Wednesday, May 29, 2024

How Noble a Nobel.

I never heard of Nobel-Prize-winning economist Edmund Phelps until I read a review of his recent book in The Wall Street Journal. 

As someone who's spent his entire life as a "creative," and is spending his current "after-life" bemoaning the death of creativity, how could you read the headline and subhead below and not, immediately, post-haste, and right now rush out to buy the book?

A Nobelist calls for creativity. 

Try that on the next junior assistant intern brand manager who's assigned to review your work who comes back with 73 changes in 14-colors and who has successfully removed every shred of likability from your work and convinced his machine-made bosses that spots that open with a logo and a chime perform 1.3-percent better on rainy days in the Atacama than spots that don't.

Second, the WSJ's subhead, which includes these words, which at one time might have described the best of agencies in the best of times. You know, when agencies were independent, profitable, important to their clients and advertising was an actual way to make a living. The words are "vast imaginarium."

Sorry, Dr. Phelps, most businesses today are a Soviet Blandararium--creators and distributors of soul-destroying micro-plastics of pre-processed plasticine pablum that have as much truth as donald trump's marriage vows.

One thing I learned from reading Phelps' book that I never heard before or since is that the concept of "Altruism" is an economic one. Altruism, doing something that gives you no economic return, is sort of an anti-economic theory. From a Adam Smithian point of view, or Frederich Hayek, or my least favorite economist, Milton Friedman, humankind doesn't and shouldn't do anything that doesn't directly and fully benefit the doer.

There's no love in economics. No heart. No soul. No kindness. No altruism. They don't call it the dismal science for nothing.

Here's what Phelps means by altruism. You can see this for yourself if you visit a big city and are out walking your puppy at three AM, or maybe coming home from your weekly sexually-transmitted-disease initiation course. 

If it's three in the morning and the city streets are empty of cars, delivery boys or pedestrian traffic, and you're driving you 6,200-lb pick-up with a 7.3-liter Hemi engine, there's no good reason to stop at a traffic light. You're not going to hit anyone, the streets are empty, and modern American cities no longer have cops out protecting people. They hide in their station houses and today only protect the property of the plutocrat corporate class.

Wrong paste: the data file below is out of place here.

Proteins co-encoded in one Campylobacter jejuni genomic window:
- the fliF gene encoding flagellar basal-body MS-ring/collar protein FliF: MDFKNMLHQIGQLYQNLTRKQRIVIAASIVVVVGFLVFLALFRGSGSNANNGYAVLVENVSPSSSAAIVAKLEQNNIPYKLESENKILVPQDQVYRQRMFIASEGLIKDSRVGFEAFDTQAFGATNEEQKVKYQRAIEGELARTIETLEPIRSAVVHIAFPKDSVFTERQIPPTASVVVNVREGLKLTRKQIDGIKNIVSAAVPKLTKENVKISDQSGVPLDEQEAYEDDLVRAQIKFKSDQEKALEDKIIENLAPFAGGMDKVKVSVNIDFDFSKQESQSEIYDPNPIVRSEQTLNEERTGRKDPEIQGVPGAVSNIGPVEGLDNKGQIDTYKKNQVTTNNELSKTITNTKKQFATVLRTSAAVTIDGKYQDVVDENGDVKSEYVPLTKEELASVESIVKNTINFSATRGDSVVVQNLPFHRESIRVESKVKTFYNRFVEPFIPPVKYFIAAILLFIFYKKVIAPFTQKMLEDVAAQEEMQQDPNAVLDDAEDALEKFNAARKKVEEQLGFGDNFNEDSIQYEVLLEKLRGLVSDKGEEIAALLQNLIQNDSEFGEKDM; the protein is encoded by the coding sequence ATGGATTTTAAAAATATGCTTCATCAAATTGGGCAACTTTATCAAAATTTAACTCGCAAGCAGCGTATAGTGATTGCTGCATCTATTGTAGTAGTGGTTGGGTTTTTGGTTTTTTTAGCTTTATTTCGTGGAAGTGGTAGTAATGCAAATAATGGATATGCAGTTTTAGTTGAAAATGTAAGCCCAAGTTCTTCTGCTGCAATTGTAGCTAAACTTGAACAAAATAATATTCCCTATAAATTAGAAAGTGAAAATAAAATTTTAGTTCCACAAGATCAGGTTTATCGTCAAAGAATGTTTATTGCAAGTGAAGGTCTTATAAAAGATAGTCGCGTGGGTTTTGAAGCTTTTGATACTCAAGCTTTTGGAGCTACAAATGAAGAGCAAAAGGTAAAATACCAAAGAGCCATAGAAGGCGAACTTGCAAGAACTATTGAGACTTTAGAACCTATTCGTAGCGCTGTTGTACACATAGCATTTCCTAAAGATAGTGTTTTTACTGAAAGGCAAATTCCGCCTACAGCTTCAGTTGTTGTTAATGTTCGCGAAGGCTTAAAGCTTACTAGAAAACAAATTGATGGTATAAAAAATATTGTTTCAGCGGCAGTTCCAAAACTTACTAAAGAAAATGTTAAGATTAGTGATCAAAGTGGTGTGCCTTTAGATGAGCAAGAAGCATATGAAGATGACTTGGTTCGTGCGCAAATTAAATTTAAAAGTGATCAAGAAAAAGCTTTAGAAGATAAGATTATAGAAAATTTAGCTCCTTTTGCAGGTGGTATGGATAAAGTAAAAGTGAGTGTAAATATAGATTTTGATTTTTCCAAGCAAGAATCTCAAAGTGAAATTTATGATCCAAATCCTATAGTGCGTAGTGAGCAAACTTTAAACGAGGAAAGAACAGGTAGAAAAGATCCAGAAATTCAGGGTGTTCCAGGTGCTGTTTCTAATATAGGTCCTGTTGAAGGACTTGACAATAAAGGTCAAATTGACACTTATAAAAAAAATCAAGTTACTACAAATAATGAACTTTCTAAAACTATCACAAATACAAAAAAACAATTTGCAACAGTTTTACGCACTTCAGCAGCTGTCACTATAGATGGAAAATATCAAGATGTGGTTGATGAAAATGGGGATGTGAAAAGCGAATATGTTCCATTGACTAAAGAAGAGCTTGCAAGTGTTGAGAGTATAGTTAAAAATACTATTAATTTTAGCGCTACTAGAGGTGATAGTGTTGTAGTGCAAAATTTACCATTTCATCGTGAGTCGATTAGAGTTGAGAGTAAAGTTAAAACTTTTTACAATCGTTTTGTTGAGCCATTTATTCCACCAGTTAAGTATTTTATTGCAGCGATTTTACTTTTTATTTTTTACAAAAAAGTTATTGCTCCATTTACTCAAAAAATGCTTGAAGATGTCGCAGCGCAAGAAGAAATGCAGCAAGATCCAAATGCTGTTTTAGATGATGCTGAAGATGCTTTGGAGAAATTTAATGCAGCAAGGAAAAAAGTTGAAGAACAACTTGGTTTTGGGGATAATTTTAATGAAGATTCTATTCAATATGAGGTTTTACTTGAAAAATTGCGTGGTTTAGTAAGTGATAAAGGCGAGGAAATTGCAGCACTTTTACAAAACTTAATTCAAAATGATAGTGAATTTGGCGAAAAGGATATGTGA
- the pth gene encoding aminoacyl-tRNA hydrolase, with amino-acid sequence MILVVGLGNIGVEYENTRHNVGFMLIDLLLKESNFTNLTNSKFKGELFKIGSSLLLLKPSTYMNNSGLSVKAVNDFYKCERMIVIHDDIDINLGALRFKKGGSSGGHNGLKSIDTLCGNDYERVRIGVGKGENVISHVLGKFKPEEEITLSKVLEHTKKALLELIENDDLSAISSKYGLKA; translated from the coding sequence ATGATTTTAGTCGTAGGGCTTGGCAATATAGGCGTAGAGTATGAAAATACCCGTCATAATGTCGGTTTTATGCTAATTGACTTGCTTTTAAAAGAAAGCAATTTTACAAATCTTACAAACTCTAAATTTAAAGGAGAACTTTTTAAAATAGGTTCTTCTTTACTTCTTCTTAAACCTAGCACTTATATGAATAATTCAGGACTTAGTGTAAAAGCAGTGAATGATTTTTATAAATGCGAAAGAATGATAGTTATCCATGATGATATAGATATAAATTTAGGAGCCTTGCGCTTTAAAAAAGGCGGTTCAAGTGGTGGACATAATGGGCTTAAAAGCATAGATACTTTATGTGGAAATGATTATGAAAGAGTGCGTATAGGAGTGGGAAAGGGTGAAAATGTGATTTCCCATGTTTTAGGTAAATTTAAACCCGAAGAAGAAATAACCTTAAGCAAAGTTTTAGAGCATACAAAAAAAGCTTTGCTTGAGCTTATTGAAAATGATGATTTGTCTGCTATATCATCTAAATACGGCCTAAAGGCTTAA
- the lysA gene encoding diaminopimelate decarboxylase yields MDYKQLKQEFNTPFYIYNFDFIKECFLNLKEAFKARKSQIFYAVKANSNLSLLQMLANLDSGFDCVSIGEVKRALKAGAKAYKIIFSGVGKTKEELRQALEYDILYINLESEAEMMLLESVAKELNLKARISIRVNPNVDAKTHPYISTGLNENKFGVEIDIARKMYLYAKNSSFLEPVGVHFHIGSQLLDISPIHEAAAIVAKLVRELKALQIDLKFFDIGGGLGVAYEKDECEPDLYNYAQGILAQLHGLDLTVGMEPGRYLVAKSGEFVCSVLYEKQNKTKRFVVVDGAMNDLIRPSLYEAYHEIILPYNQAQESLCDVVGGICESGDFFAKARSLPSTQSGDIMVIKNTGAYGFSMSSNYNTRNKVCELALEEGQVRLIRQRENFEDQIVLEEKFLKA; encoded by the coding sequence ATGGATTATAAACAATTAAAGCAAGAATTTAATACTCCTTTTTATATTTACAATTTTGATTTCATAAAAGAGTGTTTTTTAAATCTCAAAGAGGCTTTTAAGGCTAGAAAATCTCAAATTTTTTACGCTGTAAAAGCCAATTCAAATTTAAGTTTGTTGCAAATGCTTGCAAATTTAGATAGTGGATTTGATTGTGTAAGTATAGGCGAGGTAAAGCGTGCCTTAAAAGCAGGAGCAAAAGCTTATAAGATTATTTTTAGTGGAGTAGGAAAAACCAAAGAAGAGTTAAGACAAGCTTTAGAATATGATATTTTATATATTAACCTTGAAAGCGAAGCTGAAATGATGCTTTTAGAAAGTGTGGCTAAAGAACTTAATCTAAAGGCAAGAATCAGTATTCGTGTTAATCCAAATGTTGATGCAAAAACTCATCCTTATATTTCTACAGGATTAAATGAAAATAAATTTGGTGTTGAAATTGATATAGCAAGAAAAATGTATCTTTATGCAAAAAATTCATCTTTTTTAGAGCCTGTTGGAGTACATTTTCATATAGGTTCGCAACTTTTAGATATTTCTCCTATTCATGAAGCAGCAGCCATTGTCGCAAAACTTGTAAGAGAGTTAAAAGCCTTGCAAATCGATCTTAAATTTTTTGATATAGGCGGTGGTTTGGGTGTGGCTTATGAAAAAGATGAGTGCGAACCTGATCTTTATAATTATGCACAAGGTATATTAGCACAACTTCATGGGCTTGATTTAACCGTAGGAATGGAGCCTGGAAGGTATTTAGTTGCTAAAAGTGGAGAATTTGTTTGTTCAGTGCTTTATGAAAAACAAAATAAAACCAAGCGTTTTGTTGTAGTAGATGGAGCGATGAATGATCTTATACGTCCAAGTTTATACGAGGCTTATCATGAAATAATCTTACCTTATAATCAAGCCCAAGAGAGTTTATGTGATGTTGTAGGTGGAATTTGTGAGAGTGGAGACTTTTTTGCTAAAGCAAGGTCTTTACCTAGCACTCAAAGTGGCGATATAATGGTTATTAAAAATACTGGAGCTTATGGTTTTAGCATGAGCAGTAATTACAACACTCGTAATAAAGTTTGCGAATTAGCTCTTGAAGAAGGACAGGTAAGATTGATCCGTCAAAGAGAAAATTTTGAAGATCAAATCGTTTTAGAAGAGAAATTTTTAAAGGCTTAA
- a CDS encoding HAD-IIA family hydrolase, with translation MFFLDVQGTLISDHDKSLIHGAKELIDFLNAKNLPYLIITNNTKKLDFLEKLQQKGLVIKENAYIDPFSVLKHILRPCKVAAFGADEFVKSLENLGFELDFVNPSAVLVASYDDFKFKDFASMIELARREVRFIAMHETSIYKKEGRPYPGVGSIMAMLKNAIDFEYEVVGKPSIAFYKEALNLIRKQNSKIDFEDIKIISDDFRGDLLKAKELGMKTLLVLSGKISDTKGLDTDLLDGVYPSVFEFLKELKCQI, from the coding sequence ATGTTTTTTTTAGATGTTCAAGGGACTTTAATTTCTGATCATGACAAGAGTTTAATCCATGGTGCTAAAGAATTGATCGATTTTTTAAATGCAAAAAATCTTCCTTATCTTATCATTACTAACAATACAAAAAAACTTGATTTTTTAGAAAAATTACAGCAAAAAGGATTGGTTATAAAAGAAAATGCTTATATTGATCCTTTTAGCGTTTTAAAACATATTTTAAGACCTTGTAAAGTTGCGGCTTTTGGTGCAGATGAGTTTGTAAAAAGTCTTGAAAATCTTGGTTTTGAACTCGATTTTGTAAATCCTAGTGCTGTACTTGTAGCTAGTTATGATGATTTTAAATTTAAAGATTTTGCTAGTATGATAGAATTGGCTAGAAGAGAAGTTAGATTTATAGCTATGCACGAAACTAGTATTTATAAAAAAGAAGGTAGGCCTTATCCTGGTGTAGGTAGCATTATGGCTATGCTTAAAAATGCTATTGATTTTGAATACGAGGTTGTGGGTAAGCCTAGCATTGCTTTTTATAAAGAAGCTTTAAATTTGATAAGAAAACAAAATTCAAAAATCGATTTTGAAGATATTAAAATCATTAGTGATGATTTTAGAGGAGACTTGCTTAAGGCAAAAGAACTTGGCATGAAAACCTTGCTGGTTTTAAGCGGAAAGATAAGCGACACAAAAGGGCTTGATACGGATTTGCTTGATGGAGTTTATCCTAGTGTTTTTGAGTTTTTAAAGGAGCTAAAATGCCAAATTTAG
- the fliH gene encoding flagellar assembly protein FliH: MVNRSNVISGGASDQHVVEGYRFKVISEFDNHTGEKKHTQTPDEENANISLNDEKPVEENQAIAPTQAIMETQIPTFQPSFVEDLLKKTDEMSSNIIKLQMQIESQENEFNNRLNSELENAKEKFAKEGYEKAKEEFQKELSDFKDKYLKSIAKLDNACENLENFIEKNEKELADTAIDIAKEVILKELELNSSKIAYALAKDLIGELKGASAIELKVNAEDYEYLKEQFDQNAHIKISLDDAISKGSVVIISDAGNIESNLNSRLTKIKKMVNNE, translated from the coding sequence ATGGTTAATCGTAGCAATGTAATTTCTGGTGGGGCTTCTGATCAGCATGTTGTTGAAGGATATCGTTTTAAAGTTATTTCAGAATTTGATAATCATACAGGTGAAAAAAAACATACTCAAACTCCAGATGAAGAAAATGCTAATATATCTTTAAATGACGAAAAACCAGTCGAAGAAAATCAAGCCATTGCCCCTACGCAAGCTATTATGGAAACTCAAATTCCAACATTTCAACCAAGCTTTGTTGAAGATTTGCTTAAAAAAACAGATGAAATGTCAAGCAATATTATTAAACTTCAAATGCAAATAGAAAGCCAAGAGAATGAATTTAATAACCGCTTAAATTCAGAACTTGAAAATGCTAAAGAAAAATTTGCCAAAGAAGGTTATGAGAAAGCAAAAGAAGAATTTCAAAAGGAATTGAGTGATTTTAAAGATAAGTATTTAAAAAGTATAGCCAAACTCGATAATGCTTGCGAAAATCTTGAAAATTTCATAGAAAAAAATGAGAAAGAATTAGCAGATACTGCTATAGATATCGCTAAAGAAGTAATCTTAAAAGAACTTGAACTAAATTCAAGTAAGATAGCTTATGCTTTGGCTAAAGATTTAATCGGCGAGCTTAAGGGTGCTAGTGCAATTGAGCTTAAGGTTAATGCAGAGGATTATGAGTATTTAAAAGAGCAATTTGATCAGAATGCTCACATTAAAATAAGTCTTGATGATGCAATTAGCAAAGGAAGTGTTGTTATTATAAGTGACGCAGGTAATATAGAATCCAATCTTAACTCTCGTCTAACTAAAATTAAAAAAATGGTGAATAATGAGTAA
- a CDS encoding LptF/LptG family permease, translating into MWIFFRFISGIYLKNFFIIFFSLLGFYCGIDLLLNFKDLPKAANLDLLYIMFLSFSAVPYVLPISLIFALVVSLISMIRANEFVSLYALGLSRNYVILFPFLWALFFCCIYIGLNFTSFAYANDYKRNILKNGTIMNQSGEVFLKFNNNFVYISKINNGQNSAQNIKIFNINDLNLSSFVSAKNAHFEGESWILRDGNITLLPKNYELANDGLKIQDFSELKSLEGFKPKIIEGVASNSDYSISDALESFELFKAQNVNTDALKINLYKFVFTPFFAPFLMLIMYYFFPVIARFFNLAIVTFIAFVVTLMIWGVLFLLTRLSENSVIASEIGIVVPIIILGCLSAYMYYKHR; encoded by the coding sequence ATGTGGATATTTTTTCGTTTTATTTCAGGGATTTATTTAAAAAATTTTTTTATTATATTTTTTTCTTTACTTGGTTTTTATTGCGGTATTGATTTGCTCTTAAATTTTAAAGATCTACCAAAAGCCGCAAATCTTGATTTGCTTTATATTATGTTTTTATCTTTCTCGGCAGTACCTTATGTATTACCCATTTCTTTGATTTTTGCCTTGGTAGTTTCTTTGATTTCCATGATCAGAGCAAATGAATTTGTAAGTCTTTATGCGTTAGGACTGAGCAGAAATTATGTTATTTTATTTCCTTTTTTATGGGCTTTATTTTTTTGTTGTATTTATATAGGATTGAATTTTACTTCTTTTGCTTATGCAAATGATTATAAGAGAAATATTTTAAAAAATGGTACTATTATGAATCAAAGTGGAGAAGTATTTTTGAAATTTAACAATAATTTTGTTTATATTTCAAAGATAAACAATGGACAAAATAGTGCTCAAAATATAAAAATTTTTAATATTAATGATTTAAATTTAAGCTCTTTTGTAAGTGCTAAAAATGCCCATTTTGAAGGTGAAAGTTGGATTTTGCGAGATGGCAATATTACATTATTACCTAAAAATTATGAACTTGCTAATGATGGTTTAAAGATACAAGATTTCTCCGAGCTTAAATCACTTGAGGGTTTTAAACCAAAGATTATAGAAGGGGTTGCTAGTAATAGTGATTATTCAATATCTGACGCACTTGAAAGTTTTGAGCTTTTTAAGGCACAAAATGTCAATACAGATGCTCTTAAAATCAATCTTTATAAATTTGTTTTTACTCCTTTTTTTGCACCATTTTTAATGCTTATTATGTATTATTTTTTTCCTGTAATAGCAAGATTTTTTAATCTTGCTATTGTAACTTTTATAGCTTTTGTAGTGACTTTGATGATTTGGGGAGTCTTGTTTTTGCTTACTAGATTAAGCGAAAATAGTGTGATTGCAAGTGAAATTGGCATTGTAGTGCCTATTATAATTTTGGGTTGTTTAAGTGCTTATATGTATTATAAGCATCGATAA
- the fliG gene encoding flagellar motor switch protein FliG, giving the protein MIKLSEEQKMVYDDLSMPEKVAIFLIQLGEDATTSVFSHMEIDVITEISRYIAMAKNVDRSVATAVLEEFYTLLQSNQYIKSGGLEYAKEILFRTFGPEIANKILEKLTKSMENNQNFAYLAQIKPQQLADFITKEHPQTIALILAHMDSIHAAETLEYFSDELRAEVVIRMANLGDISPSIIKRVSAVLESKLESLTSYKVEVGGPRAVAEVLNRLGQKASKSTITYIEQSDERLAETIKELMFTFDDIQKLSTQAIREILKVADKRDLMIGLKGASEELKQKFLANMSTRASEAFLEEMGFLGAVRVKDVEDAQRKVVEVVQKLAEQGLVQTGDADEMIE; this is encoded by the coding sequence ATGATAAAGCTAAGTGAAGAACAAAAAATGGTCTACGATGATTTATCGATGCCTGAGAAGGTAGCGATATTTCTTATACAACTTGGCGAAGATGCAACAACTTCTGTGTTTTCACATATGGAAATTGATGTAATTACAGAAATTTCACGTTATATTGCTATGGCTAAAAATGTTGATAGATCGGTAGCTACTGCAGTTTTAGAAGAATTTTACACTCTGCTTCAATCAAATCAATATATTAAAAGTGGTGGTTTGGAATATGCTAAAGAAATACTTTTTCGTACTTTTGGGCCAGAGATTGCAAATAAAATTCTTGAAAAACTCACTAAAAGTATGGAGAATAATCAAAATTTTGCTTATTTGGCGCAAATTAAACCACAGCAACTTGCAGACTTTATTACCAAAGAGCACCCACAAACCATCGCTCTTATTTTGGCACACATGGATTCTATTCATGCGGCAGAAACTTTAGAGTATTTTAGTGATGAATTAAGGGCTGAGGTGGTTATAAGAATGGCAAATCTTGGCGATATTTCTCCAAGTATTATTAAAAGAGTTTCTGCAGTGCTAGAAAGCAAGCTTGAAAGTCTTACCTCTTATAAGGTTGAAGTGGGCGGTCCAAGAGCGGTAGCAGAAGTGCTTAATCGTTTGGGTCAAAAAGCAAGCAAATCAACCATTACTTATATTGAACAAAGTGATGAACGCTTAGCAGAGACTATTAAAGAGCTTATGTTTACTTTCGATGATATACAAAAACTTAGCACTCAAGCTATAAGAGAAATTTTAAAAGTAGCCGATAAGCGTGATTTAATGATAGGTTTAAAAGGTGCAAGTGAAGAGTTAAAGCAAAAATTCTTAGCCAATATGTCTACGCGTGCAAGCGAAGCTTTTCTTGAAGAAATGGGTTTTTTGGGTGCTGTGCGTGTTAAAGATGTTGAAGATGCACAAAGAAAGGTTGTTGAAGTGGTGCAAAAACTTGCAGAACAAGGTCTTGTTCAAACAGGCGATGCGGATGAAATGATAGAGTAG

Should you stop at a light, you're being altruistic. You're doing something that does you no good. That actually harms you for the good of society, law and order.

Altruism is doing something that does you no direct good. 

In the current world schema, why do it? 

There's no penalty for being a greedy mofo. It's the path of happiest resistance. You know, "suckers pay taxes," "suckers wait in line," "suckers play by the rules."

We live in a world that's all about gain--without what's usually the concommitant pain.

When I look at the modern world of advertising, I see it's expunged altruism as completely as the Mets have expunged consistent pitching. The mathematicians that run modern corporate advertising entities recognize no economic precepts other than lowering costs so they can increase margins.

Creating a "vast imaginarium," full of books, reels, laughter, art, downtime, decent work-spaces and a bit of quiet-time is as alien as a hotel elevator without piped-in music. Creating a "vast imaginarium" where old-people can teach young-people (that, too, is diversity) where "best-practices" is not the prevailing shibboleth is just not done.

When I was fired from Ogilvy in early 2020, each creative had about four-feet of desk space. The privileged people sat at the end of a row. They could put their spillover on a heating unit. If someone came to your desk and wanted to sit and chat, they could pull out your two-drawer file cabinet which was on rickety wheels and had a top covered with a quarter-inch of foam rubber and fabric for comfort. Thus was the accommodation for working together. 

No vast in that imaginarium.

I realize this is something of a ramble this morning. I am up in Boston visiting my daughter and grandson and son-in-law and it's early. There's no place in this entire city that isn't blaring loud processed-cheese-food music, and no place to even get a bagel or a piece of toast that doesn't enrich an out-of-town corporate behemoth.

There's no trace of authenticity, humanity or altruism anywhere.

Walking my eight-month-old golden retriever in the light drizzle this morning, I thought about opening a small store. I'd call it, "The Store That Doesn't Suck." And I'd probably do a land-office business. Then I'd open then more stores, franchise the idea and get mega-rich until my stores suck, too.

Some years ago at the end of another endless therapy session, the good Dr. Lewis, laid some Leviticus on me, from the Jewish Bible--the books co-opted by the Goyim. He said, "God tells the Israelites not to cut the corners of their fields. They were also not to pick all their grapes when they harvested, but were to leave some for the poor and alien."

I rewrote that to "don't reap the corners of your fields," so it would be tattoo-length. In other words, do something decent for the other person.

Of course, we're only a Christian nation when it jibes with our barbarity. All other times, it's everyone for themselves.

Learn from Terry at 2:10.


The review, sans paywall:

‘My Journeys in Economic Theory’ Review: A Creative Nobelist

After a lifetime of contributions to economics, Edmund Phelps has made the culmination of his work a defense of capitalism’s ‘vast imaginarium.’



Edmund Phelps is a knotty riddle for taxonomists. In the present day, with thinkers consigned to “left” or “right” on the basis of a few well-worn clichés, some would be tempted to class him as progressive solely on account of his long friendship with John Rawls, the late philosopher-saint of American income redistributionists.


My Journeys in Economic Theory

By Edmund Phelps

Columbia University Press

248 pages